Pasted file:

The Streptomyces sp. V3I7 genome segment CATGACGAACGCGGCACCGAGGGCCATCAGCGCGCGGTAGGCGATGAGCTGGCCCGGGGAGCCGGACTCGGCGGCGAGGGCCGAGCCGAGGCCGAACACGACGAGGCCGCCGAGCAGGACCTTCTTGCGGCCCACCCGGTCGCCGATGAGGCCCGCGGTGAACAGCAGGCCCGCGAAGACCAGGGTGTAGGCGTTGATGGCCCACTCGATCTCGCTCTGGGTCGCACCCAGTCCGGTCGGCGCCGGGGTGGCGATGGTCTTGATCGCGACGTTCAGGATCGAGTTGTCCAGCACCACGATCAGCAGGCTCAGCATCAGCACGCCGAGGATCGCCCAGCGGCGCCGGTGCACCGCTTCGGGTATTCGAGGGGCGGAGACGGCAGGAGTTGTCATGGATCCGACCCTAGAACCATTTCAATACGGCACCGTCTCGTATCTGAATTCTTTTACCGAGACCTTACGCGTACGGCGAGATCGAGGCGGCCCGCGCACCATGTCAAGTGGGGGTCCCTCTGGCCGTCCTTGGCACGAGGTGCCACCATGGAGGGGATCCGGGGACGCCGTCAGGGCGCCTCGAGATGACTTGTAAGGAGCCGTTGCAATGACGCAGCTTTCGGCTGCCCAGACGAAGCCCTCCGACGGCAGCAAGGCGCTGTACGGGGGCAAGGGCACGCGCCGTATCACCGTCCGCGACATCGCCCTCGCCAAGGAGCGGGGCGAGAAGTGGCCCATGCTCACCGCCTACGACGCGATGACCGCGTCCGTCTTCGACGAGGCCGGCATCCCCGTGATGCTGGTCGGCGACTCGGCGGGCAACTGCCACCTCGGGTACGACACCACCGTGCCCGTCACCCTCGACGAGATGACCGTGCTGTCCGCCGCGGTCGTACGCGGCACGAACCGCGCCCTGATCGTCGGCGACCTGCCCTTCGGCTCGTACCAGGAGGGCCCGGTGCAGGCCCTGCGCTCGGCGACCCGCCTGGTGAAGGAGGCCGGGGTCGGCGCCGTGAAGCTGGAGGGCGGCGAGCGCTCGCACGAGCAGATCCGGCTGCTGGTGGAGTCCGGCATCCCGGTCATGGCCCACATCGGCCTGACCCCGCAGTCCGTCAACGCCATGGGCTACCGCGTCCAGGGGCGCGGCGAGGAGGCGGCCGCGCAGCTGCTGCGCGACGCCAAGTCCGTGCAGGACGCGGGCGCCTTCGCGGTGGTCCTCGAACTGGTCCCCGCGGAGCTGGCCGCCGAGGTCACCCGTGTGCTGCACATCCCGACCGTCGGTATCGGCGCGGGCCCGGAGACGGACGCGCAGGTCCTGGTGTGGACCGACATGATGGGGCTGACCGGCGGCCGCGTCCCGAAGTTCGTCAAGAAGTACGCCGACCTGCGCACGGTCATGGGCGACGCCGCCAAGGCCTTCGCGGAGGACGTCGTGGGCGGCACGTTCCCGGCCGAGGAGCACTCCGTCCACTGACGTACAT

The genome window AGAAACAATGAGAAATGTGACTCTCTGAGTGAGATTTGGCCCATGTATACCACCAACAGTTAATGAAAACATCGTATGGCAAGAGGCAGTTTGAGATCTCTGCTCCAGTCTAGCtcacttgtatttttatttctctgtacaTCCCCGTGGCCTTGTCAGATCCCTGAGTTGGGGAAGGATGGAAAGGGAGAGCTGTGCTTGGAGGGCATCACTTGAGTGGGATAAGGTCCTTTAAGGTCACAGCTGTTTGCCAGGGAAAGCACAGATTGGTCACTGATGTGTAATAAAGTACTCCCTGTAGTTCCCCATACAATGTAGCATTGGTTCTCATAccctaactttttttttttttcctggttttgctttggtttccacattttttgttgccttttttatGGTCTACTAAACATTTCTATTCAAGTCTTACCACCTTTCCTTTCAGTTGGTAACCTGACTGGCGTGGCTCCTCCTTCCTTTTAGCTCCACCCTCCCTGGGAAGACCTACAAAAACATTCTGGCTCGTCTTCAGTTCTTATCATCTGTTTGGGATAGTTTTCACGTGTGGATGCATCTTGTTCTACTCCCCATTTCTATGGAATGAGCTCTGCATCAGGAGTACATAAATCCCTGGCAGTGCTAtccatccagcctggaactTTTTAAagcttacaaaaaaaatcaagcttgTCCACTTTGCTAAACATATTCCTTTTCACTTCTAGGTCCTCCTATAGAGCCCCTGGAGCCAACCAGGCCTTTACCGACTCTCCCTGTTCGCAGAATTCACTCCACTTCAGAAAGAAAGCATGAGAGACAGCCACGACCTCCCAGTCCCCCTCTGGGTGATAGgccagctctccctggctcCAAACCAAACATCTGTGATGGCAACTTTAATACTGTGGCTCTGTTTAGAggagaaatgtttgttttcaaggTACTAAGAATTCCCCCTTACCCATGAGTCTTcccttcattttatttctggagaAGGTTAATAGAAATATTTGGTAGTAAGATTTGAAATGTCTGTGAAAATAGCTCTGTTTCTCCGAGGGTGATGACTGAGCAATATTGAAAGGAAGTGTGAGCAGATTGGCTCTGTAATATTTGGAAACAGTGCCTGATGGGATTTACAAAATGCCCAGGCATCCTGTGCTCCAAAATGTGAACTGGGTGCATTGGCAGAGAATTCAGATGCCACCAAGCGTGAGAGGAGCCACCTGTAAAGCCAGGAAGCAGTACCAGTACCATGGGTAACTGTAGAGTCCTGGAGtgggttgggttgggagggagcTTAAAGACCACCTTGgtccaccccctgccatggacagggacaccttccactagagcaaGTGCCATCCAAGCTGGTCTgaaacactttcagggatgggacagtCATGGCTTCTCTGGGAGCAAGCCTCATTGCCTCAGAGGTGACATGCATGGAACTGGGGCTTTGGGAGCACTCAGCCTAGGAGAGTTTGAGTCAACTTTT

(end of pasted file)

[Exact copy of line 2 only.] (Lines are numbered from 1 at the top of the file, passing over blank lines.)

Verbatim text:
The genome window AGAAACAATGAGAAATGTGACTCTCTGAGTGAGATTTGGCCCATGTATACCACCAACAGTTAATGAAAACATCGTATGGCAAGAGGCAGTTTGAGATCTCTGCTCCAGTCTAGCtcacttgtatttttatttctctgtacaTCCCCGTGGCCTTGTCAGATCCCTGAGTTGGGGAAGGATGGAAAGGGAGAGCTGTGCTTGGAGGGCATCACTTGAGTGGGATAAGGTCCTTTAAGGTCACAGCTGTTTGCCAGGGAAAGCACAGATTGGTCACTGATGTGTAATAAAGTACTCCCTGTAGTTCCCCATACAATGTAGCATTGGTTCTCATAccctaactttttttttttttcctggttttgctttggtttccacattttttgttgccttttttatGGTCTACTAAACATTTCTATTCAAGTCTTACCACCTTTCCTTTCAGTTGGTAACCTGACTGGCGTGGCTCCTCCTTCCTTTTAGCTCCACCCTCCCTGGGAAGACCTACAAAAACATTCTGGCTCGTCTTCAGTTCTTATCATCTGTTTGGGATAGTTTTCACGTGTGGATGCATCTTGTTCTACTCCCCATTTCTATGGAATGAGCTCTGCATCAGGAGTACATAAATCCCTGGCAGTGCTAtccatccagcctggaactTTTTAAagcttacaaaaaaaatcaagcttgTCCACTTTGCTAAACATATTCCTTTTCACTTCTAGGTCCTCCTATAGAGCCCCTGGAGCCAACCAGGCCTTTACCGACTCTCCCTGTTCGCAGAATTCACTCCACTTCAGAAAGAAAGCATGAGAGACAGCCACGACCTCCCAGTCCCCCTCTGGGTGATAGgccagctctccctggctcCAAACCAAACATCTGTGATGGCAACTTTAATACTGTGGCTCTGTTTAGAggagaaatgtttgttttcaaggTACTAAGAATTCCCCCTTACCCATGAGTCTTcccttcattttatttctggagaAGGTTAATAGAAATATTTGGTAGTAAGATTTGAAATGTCTGTGAAAATAGCTCTGTTTCTCCGAGGGTGATGACTGAGCAATATTGAAAGGAAGTGTGAGCAGATTGGCTCTGTAATATTTGGAAACAGTGCCTGATGGGATTTACAAAATGCCCAGGCATCCTGTGCTCCAAAATGTGAACTGGGTGCATTGGCAGAGAATTCAGATGCCACCAAGCGTGAGAGGAGCCACCTGTAAAGCCAGGAAGCAGTACCAGTACCATGGGTAACTGTAGAGTCCTGGAGtgggttgggttgggagggagcTTAAAGACCACCTTGgtccaccccctgccatggacagggacaccttccactagagcaaGTGCCATCCAAGCTGGTCTgaaacactttcagggatgggacagtCATGGCTTCTCTGGGAGCAAGCCTCATTGCCTCAGAGGTGACATGCATGGAACTGGGGCTTTGGGAGCACTCAGCCTAGGAGAGTTTGAGTCAACTTTT